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JamesMGreene /
Last active June 5, 2023 07:21
`git flow` vs. `git`: A comparison of using `git flow` commands versus raw `git` commands.


gitflow git
git flow init git init
  git commit --allow-empty -m "Initial commit"
  git checkout -b develop master

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rygorous / gist:e0f055bfb74e3d5f0af20690759de5a7
Created May 8, 2016 06:54
A bit of background on compilers exploiting signed overflow
View gist:e0f055bfb74e3d5f0af20690759de5a7
Why do compilers even bother with exploiting undefinedness signed overflow? And what are those
mysterious cases where it helps?
A lot of people (myself included) are against transforms that aggressively exploit undefined behavior, but
I think it's useful to know what compiler writers are accomplishing by this.
TL;DR: C doesn't work very well if int!=register width, but (for backwards compat) int is 32-bit on all
major 64-bit targets, and this causes quite hairy problems for code generation and optimization in some
fairly common cases. The signed overflow UB exploitation is an attempt to work around this.
AndrasKovacs / NbESharedQuote.hs
Last active May 2, 2023 01:02
NbE with implicit sharing in quotation
View NbESharedQuote.hs
At ICFP 2022 I attended a talk given by Tomasz Drab, about this paper:
"A simple and efficient implementation of strong call by need by an abstract machine"
This is right up my alley since I've implemented strong call-by-need evaluation
quite a few times (without ever doing more formal analysis of it) and I'm also
interested in performance improvements. Such evaluation is required in
conversion checking in dependently typed languages.

Monads and delimited control are very closely related, so it isn’t too hard to understand them in terms of one another. From a monadic point of view, the big idea is that if you have the computation m >>= f, then f is m’s continuation. It’s the function that is called with m’s result to continue execution after m returns.

If you have a long chain of binds, the continuation is just the composition of all of them. So, for example, if you have

m >>= f >>= g >>= h

then the continuation of m is f >=> g >=> h. Likewise, the continuation of m >>= f is g >=> h.

luc-tielen / Bad.hs
Created June 16, 2019 11:41
MultiRec in combination with "Trees That Grow" approach
View Bad.hs
{-# LANGUAGE TemplateHaskell #-}
{-# LANGUAGE TypeFamilies #-}
{-# LANGUAGE MultiParamTypeClasses #-}
module Bad where
import Prelude
import Data.Kind ( Type )
import Generics.MultiRec.TH
CodaFi / AlgorithmW.swift
Last active December 25, 2022 18:04
A Swift Playground containing Martin Grabmüller's "Algorithm W Step-by-Step"
View AlgorithmW.swift
/// Playground - noun: a place where people can play
/// I am the very model of a modern Judgement General
//: # Algorithm W
//: In this playground we develop a complete implementation of the classic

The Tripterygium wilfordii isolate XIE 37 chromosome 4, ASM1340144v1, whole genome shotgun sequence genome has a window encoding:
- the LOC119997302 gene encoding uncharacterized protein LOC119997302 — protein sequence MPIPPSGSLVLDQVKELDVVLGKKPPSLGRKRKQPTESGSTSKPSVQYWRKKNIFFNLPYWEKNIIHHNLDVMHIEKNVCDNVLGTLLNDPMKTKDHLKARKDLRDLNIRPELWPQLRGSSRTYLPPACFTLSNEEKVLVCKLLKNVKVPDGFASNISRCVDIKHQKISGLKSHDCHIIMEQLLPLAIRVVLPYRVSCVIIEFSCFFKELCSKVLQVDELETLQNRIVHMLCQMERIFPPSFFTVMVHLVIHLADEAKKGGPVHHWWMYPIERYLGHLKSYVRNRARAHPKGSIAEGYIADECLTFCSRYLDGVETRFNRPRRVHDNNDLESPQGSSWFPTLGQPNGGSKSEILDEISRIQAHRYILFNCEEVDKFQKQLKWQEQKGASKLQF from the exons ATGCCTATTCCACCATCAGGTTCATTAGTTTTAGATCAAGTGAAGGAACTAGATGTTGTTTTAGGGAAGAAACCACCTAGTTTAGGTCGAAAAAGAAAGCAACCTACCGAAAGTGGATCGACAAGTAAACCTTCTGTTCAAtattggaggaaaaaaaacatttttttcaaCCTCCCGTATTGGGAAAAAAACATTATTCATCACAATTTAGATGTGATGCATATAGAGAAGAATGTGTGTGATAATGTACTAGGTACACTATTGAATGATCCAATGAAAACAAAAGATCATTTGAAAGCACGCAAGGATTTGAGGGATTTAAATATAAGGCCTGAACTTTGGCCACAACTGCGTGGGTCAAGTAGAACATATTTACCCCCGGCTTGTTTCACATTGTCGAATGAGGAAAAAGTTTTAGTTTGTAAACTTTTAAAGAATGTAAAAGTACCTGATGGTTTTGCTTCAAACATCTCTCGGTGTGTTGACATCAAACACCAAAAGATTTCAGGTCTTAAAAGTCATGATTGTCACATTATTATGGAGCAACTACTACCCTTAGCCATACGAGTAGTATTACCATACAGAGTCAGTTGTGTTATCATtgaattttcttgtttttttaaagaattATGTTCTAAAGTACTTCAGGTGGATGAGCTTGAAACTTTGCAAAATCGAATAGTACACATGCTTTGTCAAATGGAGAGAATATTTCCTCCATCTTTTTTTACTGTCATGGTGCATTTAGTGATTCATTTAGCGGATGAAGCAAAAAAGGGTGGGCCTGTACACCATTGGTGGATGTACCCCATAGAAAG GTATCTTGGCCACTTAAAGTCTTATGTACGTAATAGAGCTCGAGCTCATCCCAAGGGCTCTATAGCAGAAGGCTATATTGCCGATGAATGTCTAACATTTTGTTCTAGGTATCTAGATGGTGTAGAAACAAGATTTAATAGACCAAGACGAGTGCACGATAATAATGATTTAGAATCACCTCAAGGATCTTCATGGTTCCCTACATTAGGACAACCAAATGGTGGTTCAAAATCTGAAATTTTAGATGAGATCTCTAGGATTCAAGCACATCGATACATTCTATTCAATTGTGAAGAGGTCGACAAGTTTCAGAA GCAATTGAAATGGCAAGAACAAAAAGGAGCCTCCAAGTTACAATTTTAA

//: algorithm W for Hindley-Milner polymorphic type inference in Swift.
//: ## Introduction
mb64 /
Last active December 13, 2022 21:36
Bidirectional typechecking for higher-rank polymorphism in OCaml, without polymorphic subtyping
(* Compile with:
$ ocamlfind ocamlc -package angstrom,stdio -linkpkg -o tychk
Example use:
$ ./tychk <<EOF
> let f = (fun x -> x) : forall a. a -> a
> in f f
input : forall a. a -> a
AndrasKovacs / GluedEval.hs
Last active November 4, 2022 04:41
Non-deterministic normalization-by-evaluation in Olle Fredriksson's flavor.
View GluedEval.hs
{-# language Strict, LambdaCase, BlockArguments #-}
{-# options_ghc -Wincomplete-patterns #-}
Minimal demo of "glued" evaluation in the style of Olle Fredriksson:
The main idea is that during elaboration, we need different evaluation
paf31 / W.lhs
Last active November 3, 2022 13:26
Algorithm W
View W.lhs
## Principal type-schemes for functional programs
**Luis Damas and Robin Milner, POPL '82**
> module W where
> import Data.List
> import Data.Maybe
> import Data.Function

Program Analysis, a Big Happy Family

The idea behind program analysis is simple, right? You just want to know stuff about your program before it runs, usually because you don't want unexpected problems to arise (those are better in movies.) Then why looking at Wikipedia gives you headaches? Just so many approaches, tools, languages 🤯

In this article I would like to give a glimpse of an overarching approach to program analysis, based on ideas from abstract interpretation. My goal is not to pinpoint a specific technique, but rather show how they have common core concepts, the differences being due mostly to algorithmic challenges. In other words, static analysis have a shared goal, but it's a challenge to make them precise and performant.

Code is meant to be executed by a computer. Take the following very simple function:

fun cantulupe(x) = {